Sugar imports in the first five months of the year rose 21 percent compared to a similar period in 2019 even as local production slightly increased in the past two months.
According to the Sugar Directorate, imports between January and May stood at 207,814 tonnes against 172,213 tonnes last year.
Enhanced imports came amid a 15 percent increase in local production, with growth in local yields attributed to a slight improvement in sugar cane supply to private millers. All the private mills registered improved productivity in the review period.
“Sugar imported in January–May 2020 amounted to184,677 tonnes against 150,302 tonnes in the same period last year, a 21 percent increase, attributed to high table sugar imports in the review period to bridge the local deficit,” said the directorate.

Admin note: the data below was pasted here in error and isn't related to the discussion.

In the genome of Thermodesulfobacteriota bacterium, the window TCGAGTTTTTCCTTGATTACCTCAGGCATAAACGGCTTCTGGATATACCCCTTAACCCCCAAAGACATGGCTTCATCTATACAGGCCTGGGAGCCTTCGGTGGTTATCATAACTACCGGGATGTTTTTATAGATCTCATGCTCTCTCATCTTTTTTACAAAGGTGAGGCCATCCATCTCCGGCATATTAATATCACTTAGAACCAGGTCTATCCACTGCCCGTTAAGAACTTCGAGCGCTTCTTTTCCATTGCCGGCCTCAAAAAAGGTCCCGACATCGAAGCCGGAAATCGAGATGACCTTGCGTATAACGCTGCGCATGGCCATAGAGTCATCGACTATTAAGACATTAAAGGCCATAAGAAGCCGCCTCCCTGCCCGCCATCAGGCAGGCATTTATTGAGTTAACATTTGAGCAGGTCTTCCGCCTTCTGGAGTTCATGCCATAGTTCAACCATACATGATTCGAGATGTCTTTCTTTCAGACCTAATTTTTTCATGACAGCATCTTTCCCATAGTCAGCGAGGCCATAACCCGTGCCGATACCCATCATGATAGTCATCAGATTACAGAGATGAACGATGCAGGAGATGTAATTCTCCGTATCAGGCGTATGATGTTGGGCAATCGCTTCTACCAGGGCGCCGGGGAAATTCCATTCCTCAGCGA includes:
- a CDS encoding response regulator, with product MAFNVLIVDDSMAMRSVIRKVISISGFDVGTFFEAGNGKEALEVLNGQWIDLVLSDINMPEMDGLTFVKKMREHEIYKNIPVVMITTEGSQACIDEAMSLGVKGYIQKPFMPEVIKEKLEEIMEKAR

According to the regulator, May registered a decline of 13 percent in imports due to logistics hitch brought about by Covid-19. In April there was a 14 percent decline.
In the review period, table sugar imports stood at 157,593 tonnes while industrial /refined sweetener was at 100,815 tonnes.
Common Market for Eastern and Southern Africa countries supplied Kenya with 13,755 while East African Community provided 1,180 tonnes with the rest of the world providing 7,702 tonnes.
The ex-factory sugar price was Sh4,235 at the beginning of the year before increasing to Sh4,295 for a 50-kilo bag in February to end the review period at Sh4,263 in May. Total sugar sales in the review period were 243,083 tonnes compared with 210,015 tonnes last year.